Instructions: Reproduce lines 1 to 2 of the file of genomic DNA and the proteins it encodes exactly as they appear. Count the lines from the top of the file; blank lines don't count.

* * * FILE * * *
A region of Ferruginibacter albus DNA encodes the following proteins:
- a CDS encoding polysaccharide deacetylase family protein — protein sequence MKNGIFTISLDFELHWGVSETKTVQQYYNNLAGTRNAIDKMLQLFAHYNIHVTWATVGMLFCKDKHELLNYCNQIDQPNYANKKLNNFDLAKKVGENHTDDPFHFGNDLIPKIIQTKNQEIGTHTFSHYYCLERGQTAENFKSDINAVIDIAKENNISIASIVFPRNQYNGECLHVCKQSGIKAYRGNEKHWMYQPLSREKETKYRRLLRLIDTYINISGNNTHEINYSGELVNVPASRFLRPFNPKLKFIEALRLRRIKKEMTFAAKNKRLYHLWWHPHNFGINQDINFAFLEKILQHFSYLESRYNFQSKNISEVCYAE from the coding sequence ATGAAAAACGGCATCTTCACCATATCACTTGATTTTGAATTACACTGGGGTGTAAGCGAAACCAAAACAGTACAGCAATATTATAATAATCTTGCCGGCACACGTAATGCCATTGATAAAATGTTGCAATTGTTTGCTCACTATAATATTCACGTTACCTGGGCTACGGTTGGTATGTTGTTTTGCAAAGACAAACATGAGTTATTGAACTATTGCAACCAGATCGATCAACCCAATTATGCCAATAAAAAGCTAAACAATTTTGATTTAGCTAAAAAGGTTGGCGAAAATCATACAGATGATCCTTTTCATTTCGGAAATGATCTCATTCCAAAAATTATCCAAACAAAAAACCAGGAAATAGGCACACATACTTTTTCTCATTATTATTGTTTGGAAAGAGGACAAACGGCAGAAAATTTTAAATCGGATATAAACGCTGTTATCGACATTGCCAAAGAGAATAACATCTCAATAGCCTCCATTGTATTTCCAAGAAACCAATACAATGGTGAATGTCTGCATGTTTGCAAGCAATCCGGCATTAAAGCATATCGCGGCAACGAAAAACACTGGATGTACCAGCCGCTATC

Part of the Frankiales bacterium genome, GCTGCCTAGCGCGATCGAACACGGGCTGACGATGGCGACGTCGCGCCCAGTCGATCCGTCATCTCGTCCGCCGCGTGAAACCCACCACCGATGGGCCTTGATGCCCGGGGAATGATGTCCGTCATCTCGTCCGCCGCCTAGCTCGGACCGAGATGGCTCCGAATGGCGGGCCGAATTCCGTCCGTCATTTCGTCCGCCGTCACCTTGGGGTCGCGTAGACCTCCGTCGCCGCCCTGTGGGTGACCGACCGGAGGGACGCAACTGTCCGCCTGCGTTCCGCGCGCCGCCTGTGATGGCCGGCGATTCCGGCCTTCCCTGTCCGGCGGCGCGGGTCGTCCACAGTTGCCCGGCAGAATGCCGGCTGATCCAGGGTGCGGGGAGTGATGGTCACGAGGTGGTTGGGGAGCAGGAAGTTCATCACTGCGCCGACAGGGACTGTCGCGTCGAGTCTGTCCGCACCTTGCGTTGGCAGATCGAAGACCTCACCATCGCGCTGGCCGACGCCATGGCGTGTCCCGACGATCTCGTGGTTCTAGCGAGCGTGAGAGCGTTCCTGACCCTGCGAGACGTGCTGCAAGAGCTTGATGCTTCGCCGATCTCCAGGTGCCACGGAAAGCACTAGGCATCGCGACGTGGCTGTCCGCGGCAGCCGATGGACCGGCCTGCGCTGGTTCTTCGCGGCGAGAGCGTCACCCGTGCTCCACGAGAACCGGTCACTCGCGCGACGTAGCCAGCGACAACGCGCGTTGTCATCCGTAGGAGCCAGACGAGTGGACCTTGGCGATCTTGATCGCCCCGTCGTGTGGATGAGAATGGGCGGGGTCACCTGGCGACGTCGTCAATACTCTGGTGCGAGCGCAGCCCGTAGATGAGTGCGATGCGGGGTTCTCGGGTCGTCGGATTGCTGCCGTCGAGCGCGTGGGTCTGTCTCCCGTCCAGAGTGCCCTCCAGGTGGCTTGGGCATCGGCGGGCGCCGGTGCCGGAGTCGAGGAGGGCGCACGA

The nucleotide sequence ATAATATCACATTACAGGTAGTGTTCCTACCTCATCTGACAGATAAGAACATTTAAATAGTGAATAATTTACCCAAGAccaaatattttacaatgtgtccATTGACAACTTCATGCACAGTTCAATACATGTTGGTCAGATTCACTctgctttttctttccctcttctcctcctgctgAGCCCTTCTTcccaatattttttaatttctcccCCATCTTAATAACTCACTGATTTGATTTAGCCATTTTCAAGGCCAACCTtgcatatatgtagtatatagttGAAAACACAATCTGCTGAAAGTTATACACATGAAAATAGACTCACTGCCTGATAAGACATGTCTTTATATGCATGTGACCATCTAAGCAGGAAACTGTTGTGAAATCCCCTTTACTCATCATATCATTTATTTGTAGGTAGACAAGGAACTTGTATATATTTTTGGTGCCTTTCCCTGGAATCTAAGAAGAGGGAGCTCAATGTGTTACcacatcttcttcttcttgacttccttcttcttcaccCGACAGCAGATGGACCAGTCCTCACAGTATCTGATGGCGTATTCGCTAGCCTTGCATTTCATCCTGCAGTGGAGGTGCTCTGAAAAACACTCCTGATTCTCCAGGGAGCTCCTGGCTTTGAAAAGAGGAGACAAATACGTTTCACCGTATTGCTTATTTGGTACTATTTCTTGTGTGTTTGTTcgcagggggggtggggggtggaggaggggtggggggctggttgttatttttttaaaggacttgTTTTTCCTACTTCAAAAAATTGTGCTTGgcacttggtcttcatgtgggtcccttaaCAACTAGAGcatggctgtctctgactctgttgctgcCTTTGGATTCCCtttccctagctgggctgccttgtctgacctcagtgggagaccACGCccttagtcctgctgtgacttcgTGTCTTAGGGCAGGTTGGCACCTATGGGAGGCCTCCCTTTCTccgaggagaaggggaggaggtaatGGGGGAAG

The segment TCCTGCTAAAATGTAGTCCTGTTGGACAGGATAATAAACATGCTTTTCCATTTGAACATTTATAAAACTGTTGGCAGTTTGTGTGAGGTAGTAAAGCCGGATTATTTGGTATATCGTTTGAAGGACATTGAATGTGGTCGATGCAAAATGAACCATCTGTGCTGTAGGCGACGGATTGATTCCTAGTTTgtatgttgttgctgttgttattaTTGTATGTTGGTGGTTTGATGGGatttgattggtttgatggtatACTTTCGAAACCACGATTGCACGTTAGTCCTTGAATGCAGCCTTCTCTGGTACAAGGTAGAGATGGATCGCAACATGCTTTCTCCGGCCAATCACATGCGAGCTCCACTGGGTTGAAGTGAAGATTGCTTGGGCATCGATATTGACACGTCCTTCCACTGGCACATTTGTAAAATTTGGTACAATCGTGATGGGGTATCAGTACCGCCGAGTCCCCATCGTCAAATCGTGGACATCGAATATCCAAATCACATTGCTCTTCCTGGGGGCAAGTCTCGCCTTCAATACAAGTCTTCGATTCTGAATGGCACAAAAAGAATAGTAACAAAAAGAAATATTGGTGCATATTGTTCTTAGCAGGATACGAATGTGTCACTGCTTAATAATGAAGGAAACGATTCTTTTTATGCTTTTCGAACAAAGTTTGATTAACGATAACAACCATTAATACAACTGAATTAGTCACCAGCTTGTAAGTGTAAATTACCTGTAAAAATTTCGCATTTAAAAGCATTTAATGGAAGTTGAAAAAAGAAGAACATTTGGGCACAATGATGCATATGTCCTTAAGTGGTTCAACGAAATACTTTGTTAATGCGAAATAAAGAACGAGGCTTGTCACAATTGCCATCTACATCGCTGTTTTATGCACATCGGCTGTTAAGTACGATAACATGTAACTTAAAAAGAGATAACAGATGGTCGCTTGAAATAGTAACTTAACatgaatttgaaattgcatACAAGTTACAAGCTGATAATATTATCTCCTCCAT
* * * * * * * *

A region of Ferruginibacter albus DNA encodes the following proteins:
- a CDS encoding polysaccharide deacetylase family protein — protein sequence MKNGIFTISLDFELHWGVSETKTVQQYYNNLAGTRNAIDKMLQLFAHYNIHVTWATVGMLFCKDKHELLNYCNQIDQPNYANKKLNNFDLAKKVGENHTDDPFHFGNDLIPKIIQTKNQEIGTHTFSHYYCLERGQTAENFKSDINAVIDIAKENNISIASIVFPRNQYNGECLHVCKQSGIKAYRGNEKHWMYQPLSREKETKYRRLLRLIDTYINISGNNTHEINYSGELVNVPASRFLRPFNPKLKFIEALRLRRIKKEMTFAAKNKRLYHLWWHPHNFGINQDINFAFLEKILQHFSYLESRYNFQSKNISEVCYAE from the coding sequence ATGAAAAACGGCATCTTCACCATATCACTTGATTTTGAATTACACTGGGGTGTAAGCGAAACCAAAACAGTACAGCAATATTATAATAATCTTGCCGGCACACGTAATGCCATTGATAAAATGTTGCAATTGTTTGCTCACTATAATATTCACGTTACCTGGGCTACGGTTGGTATGTTGTTTTGCAAAGACAAACATGAGTTATTGAACTATTGCAACCAGATCGATCAACCCAATTATGCCAATAAAAAGCTAAACAATTTTGATTTAGCTAAAAAGGTTGGCGAAAATCATACAGATGATCCTTTTCATTTCGGAAATGATCTCATTCCAAAAATTATCCAAACAAAAAACCAGGAAATAGGCACACATACTTTTTCTCATTATTATTGTTTGGAAAGAGGACAAACGGCAGAAAATTTTAAATCGGATATAAACGCTGTTATCGACATTGCCAAAGAGAATAACATCTCAATAGCCTCCATTGTATTTCCAAGAAACCAATACAATGGTGAATGTCTGCATGTTTGCAAGCAATCCGGCATTAAAGCATATCGCGGCAACGAAAAACACTGGATGTACCAGCCGCTATC